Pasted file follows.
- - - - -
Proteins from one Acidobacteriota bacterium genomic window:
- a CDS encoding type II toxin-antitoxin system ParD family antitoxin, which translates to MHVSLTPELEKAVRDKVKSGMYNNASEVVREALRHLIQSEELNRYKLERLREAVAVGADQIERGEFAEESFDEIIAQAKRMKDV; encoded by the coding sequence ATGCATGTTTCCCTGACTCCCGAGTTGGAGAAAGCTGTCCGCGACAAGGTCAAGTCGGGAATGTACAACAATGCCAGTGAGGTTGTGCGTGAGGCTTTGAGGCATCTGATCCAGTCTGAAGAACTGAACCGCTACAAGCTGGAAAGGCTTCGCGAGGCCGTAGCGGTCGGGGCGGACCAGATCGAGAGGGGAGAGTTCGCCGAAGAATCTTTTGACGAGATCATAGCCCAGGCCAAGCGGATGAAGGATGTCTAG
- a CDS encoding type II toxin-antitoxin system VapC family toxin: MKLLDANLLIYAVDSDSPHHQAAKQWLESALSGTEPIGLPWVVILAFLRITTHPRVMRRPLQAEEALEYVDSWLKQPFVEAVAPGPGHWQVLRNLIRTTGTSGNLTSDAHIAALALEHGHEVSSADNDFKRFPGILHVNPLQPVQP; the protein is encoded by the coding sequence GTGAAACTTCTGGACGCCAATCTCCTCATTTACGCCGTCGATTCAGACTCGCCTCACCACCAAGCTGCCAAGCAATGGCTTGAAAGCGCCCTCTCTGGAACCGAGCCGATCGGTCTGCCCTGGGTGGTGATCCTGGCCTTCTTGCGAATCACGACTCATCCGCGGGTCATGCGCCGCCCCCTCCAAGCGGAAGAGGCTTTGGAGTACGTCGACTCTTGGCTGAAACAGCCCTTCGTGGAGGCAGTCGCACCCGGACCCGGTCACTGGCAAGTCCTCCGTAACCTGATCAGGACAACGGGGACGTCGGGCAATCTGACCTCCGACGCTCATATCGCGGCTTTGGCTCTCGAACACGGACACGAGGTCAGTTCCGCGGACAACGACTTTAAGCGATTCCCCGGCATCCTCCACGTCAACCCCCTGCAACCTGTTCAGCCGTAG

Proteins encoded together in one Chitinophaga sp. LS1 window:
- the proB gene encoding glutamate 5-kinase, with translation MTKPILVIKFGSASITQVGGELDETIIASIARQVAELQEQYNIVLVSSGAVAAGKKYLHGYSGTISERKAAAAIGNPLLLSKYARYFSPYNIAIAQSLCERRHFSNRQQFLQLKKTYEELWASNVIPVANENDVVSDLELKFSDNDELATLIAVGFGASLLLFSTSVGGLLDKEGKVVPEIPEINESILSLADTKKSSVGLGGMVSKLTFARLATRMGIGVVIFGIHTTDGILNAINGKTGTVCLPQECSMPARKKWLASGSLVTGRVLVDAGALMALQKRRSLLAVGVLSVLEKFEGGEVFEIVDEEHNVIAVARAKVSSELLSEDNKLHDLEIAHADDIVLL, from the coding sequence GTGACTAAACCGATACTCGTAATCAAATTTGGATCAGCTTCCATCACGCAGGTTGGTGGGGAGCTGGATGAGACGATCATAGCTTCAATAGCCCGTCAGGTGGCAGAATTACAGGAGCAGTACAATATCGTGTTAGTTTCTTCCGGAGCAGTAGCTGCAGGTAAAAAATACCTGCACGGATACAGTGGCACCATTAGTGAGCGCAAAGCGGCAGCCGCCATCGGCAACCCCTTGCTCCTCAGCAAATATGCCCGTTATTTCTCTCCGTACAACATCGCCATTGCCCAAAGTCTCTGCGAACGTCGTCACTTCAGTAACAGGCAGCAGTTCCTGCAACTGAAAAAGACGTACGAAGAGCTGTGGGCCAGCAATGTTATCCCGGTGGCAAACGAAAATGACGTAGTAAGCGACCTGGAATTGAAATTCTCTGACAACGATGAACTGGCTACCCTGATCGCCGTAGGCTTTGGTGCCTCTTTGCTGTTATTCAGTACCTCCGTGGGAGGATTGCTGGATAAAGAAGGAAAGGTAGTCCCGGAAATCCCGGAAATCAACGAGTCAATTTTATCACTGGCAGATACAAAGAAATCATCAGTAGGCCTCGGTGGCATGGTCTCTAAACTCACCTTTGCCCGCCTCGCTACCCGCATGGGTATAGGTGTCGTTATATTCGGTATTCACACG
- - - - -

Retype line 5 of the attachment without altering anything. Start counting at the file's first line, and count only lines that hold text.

- the proB gene encoding glutamate 5-kinase, with translation MTKPILVIKFGSASITQVGGELDETIIASIARQVAELQEQYNIVLVSSGAVAAGKKYLHGYSGTISERKAAAAIGNPLLLSKYARYFSPYNIAIAQSLCERRHFSNRQQFLQLKKTYEELWASNVIPVANENDVVSDLELKFSDNDELATLIAVGFGASLLLFSTSVGGLLDKEGKVVPEIPEINESILSLADTKKSSVGLGGMVSKLTFARLATRMGIGVVIFGIHTTDGILNAINGKTGTVCLPQECSMPARKKWLASGSLVTGRVLVDAGALMALQKRRSLLAVGVLSVLEKFEGGEVFEIVDEEHNVIAVARAKVSSELLSEDNKLHDLEIAHADDIVLL, from the coding sequence GTGACTAAACCGATACTCGTAATCAAATTTGGATCAGCTTCCATCACGCAGGTTGGTGGGGAGCTGGATGAGACGATCATAGCTTCAATAGCCCGTCAGGTGGCAGAATTACAGGAGCAGTACAATATCGTGTTAGTTTCTTCCGGAGCAGTAGCTGCAGGTAAAAAATACCTGCACGGATACAGTGGCACCATTAGTGAGCGCAAAGCGGCAGCCGCCATCGGCAACCCCTTGCTCCTCAGCAAATATGCCCGTTATTTCTCTCCGTACAACATCGCCATTGCCCAAAGTCTCTGCGAACGTCGTCACTTCAGTAACAGGCAGCAGTTCCTGCAACTGAAAAAGACGTACGAAGAGCTGTGGGCCAGCAATGTTATCCCGGTGGCAAACGAAAATGACGTAGTAAGCGACCTGGAATTGAAATTCTCTGACAACGATGAACTGGCTACCCTGATCGCCGTAGGCTTTGGTGCCTCTTTGCTGTTATTCAGTACCTCCGTGGGAGGATTGCTGGATAAAGAAGGAAAGGTAGTCCCGGAAATCCCGGAAATCAACGAGTCAATTTTATCACTGGCAGATACAAAGAAATCATCAGTAGGCCTCGGTGGCATGGTCTCTAAACTCACCTTTGCCCGCCTCGCTACCCGCATGGGTATAGGTGTCGTTATATTCGGTATTCACACG